Comparative study of the femoracetabular impingement (FAI) prevalence in male semiprofessional and amateur soccer players
Lahner M, Walter PA, Pellengahr CS, Hagen M, von Engelhardt LV, & Lukas C. Arch Orthop Trauma Surg. 2014 Published Online First May 25, 2014: doi: 10.1007/s00402-014-2008-6
Take Home Message: Male semiprofessional soccer athletes have a higher prevalence of femoracetabular impingement (as measured by alpha angle) than male amateur soccer athletes.
Femoracetabular impingement (FAI), specifically a cam-type impingement, is a key risk factor for hip osteoarthritis. FAI is common in young male elite that participate in sports such as soccer, football, and ice hockey that create excessive stress to the hips; however, it is unclear if amateur athletes are also at risk for FAI. The authors of this study compared the presence of radiographic FAI in 44 male soccer athletes (22 each semiprofessional level and amateur level) as well as compared functional and clinical outcomes between the two groups. Soccer athletes in both groups were 18 to 30 years of age. An orthopaedic surgeon and radiologist assessed the presence of FAI by measuring the hip alpha angle on magnetic resonance images that were acquired on both hips of each athlete. Larger alpha angles are related to cam-type FAI. Semiprofessional soccer athletes had larger alpha angles (57.3 degrees) in the hip of their kicking leg than amateur soccer athletes (51.7 degrees). Furthermore, 63% of semiprofessional and 27% of amateur athletes had cam-type FAI present in their kicking leg (alpha angle > 55). Clinical and functional outcomes were similar between groups; however, amateur soccer athletes scored better in the hip outcomes sports subscale score and had less hip internal rotation bilaterally than semiprofessional soccer athletes.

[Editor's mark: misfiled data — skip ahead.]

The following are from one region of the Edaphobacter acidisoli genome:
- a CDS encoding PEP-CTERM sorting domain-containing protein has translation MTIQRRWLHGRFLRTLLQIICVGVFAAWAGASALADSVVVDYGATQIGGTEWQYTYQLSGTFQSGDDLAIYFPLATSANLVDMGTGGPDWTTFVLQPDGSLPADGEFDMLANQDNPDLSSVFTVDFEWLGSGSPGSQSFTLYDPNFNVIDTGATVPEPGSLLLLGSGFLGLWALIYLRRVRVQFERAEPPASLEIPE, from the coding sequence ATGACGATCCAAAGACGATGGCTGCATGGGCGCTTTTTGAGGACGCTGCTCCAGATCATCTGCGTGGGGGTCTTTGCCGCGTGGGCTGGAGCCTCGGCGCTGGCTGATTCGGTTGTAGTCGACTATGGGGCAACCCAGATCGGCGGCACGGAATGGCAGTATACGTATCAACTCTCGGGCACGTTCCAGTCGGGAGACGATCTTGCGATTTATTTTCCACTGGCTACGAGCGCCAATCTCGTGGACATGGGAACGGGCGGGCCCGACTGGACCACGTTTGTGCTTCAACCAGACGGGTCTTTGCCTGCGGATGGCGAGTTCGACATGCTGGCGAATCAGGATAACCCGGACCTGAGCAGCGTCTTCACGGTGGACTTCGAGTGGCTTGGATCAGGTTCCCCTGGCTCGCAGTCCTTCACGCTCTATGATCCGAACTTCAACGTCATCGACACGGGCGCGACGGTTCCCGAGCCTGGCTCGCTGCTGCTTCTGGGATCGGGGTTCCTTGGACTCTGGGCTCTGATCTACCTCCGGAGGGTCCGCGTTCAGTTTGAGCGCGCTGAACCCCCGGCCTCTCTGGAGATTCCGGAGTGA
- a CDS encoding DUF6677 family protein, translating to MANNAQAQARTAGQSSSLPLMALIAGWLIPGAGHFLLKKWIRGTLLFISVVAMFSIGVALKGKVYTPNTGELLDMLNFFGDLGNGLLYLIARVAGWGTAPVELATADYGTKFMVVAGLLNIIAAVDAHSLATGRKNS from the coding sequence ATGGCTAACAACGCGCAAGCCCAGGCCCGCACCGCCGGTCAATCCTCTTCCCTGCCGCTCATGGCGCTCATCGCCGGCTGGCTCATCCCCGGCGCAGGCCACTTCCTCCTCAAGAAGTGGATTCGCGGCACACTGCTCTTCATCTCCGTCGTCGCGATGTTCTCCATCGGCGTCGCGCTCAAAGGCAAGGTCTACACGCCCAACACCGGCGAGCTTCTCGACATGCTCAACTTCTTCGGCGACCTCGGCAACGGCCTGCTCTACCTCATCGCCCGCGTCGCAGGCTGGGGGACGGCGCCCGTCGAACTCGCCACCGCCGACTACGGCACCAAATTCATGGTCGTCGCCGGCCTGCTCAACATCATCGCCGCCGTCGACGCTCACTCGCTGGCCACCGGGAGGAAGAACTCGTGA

These findings affirm that FAI prevalence is high within a soccer population, and that level of play may affect the predisposition to FAI, and ultimately, hip osteoarthritis. The repetitive kicking motion that combines flexion and internal rotation may cause microtraumatic wear that stimulates FAI development. While it would be interesting to follow these cohorts over time, it is evident that there are differences despite the athletes being largely asymptomatic. Future studies could offer more details about sport performance (e.g., kicking velocity). Furthermore, we recently learned that FAI may develop while athletes are skeletally immature so it might be beneficial to not only classify athletes based on their current skill level but also their skill level when they were still maturing. Lastly the authors admit that a limitation to this study is their use of standard magnetic resonance imaging as opposed to an arthrogram that may tell us more about the prevalence of concomitant labral damage. Clinically we need to decide what we should do about this, perhaps addressing technique, limiting kicks, or determining if there is anything that may be able to be done to intervene once the FAI is detected. It is evident that high-level athletes are at risk, but we need to better understand how much and what type of stress may be dangerous in skeletally maturing athletes so that we can implement prevention programs to modify these risk factors.
Questions for Discussion: What clinical modifications do you think might be necessary to prevent FAI in an at-risk population? Is there anything that you are seeing done clinically that has helped with chronic hip pain?
Written by: Nicole Cattano
Reviewed by: Jeffrey Driban
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